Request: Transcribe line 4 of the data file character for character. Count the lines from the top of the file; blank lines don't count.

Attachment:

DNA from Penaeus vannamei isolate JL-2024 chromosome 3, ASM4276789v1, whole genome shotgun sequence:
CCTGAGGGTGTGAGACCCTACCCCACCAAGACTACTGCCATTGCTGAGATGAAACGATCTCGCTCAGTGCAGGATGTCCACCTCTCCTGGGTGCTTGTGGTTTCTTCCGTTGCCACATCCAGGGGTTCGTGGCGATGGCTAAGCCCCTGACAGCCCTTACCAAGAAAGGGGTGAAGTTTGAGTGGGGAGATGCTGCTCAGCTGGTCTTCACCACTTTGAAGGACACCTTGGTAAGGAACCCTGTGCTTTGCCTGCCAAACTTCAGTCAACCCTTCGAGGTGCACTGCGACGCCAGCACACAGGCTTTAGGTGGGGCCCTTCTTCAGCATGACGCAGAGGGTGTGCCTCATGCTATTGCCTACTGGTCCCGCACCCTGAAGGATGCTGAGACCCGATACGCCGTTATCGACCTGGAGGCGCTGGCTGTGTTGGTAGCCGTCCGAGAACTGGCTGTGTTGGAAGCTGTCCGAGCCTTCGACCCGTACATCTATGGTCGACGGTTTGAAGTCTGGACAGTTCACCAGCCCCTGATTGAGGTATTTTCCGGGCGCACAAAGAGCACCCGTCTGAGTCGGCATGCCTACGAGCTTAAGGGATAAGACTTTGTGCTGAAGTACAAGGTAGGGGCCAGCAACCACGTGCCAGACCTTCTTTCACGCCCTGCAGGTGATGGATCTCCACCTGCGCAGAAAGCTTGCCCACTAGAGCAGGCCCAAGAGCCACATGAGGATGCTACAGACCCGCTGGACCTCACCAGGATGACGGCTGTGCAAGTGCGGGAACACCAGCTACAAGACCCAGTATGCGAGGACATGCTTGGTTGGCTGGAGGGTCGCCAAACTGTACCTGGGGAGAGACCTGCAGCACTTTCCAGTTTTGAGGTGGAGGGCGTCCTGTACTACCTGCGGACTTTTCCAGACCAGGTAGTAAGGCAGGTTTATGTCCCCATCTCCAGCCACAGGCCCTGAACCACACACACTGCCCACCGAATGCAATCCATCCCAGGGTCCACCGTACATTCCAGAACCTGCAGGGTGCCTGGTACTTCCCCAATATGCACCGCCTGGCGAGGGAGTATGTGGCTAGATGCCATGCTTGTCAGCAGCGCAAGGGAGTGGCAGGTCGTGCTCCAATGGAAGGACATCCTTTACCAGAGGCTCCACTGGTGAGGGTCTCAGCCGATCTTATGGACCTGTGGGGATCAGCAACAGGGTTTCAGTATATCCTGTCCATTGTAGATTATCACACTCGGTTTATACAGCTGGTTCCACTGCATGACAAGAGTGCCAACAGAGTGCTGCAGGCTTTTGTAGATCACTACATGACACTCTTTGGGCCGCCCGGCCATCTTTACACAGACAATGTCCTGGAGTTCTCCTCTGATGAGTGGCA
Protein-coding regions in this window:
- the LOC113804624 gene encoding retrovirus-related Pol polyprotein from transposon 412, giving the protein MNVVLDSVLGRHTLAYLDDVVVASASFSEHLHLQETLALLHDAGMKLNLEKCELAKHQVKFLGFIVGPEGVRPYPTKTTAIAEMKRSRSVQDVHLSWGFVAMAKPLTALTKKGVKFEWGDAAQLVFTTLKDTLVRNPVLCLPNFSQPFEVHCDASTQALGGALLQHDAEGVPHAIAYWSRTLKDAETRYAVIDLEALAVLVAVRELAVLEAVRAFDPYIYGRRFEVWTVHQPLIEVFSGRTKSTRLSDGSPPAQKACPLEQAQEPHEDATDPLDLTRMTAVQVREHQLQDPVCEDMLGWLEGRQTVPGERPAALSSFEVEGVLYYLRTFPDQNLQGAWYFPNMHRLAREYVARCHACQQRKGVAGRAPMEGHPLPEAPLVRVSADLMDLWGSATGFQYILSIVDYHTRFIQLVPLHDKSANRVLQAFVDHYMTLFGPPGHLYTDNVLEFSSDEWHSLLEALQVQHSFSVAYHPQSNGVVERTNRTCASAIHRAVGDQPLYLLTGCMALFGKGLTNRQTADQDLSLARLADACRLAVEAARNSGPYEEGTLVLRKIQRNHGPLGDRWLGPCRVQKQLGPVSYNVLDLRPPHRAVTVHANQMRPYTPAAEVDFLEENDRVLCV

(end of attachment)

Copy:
- the LOC113804624 gene encoding retrovirus-related Pol polyprotein from transposon 412, giving the protein MNVVLDSVLGRHTLAYLDDVVVASASFSEHLHLQETLALLHDAGMKLNLEKCELAKHQVKFLGFIVGPEGVRPYPTKTTAIAEMKRSRSVQDVHLSWGFVAMAKPLTALTKKGVKFEWGDAAQLVFTTLKDTLVRNPVLCLPNFSQPFEVHCDASTQALGGALLQHDAEGVPHAIAYWSRTLKDAETRYAVIDLEALAVLVAVRELAVLEAVRAFDPYIYGRRFEVWTVHQPLIEVFSGRTKSTRLSDGSPPAQKACPLEQAQEPHEDATDPLDLTRMTAVQVREHQLQDPVCEDMLGWLEGRQTVPGERPAALSSFEVEGVLYYLRTFPDQNLQGAWYFPNMHRLAREYVARCHACQQRKGVAGRAPMEGHPLPEAPLVRVSADLMDLWGSATGFQYILSIVDYHTRFIQLVPLHDKSANRVLQAFVDHYMTLFGPPGHLYTDNVLEFSSDEWHSLLEALQVQHSFSVAYHPQSNGVVERTNRTCASAIHRAVGDQPLYLLTGCMALFGKGLTNRQTADQDLSLARLADACRLAVEAARNSGPYEEGTLVLRKIQRNHGPLGDRWLGPCRVQKQLGPVSYNVLDLRPPHRAVTVHANQMRPYTPAAEVDFLEENDRVLCV